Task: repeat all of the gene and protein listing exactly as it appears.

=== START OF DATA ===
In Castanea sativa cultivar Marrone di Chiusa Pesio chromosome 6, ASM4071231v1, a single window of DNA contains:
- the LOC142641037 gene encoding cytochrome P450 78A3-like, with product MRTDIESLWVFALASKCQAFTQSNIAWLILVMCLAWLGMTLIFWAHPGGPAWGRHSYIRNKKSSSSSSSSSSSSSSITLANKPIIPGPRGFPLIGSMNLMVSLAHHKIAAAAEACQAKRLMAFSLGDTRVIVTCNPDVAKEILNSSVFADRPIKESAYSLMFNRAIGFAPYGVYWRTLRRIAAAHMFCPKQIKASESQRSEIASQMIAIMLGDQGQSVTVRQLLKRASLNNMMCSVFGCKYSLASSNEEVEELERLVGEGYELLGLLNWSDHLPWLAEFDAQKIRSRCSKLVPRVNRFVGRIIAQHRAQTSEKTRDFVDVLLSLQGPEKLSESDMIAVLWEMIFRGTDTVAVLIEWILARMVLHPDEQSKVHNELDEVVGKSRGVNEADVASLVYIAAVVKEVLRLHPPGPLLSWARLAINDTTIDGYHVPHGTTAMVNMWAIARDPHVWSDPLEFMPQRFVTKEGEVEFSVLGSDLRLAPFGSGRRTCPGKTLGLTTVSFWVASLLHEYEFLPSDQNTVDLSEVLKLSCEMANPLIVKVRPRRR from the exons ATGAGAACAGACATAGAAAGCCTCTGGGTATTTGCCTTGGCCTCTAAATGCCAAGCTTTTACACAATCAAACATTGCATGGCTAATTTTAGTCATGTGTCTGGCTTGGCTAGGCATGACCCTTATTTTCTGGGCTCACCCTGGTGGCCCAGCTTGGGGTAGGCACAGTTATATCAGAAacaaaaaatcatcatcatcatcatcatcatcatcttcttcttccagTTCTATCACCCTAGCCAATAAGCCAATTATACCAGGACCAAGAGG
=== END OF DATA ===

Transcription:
In Castanea sativa cultivar Marrone di Chiusa Pesio chromosome 6, ASM4071231v1, a single window of DNA contains:
- the LOC142641037 gene encoding cytochrome P450 78A3-like, with product MRTDIESLWVFALASKCQAFTQSNIAWLILVMCLAWLGMTLIFWAHPGGPAWGRHSYIRNKKSSSSSSSSSSSSSSITLANKPIIPGPRGFPLIGSMNLMVSLAHHKIAAAAEACQAKRLMAFSLGDTRVIVTCNPDVAKEILNSSVFADRPIKESAYSLMFNRAIGFAPYGVYWRTLRRIAAAHMFCPKQIKASESQRSEIASQMIAIMLGDQGQSVTVRQLLKRASLNNMMCSVFGCKYSLASSNEEVEELERLVGEGYELLGLLNWSDHLPWLAEFDAQKIRSRCSKLVPRVNRFVGRIIAQHRAQTSEKTRDFVDVLLSLQGPEKLSESDMIAVLWEMIFRGTDTVAVLIEWILARMVLHPDEQSKVHNELDEVVGKSRGVNEADVASLVYIAAVVKEVLRLHPPGPLLSWARLAINDTTIDGYHVPHGTTAMVNMWAIARDPHVWSDPLEFMPQRFVTKEGEVEFSVLGSDLRLAPFGSGRRTCPGKTLGLTTVSFWVASLLHEYEFLPSDQNTVDLSEVLKLSCEMANPLIVKVRPRRR from the exons ATGAGAACAGACATAGAAAGCCTCTGGGTATTTGCCTTGGCCTCTAAATGCCAAGCTTTTACACAATCAAACATTGCATGGCTAATTTTAGTCATGTGTCTGGCTTGGCTAGGCATGACCCTTATTTTCTGGGCTCACCCTGGTGGCCCAGCTTGGGGTAGGCACAGTTATATCAGAAacaaaaaatcatcatcatcatcatcatcatcatcttcttcttccagTTCTATCACCCTAGCCAATAAGCCAATTATACCAGGACCAAGAGG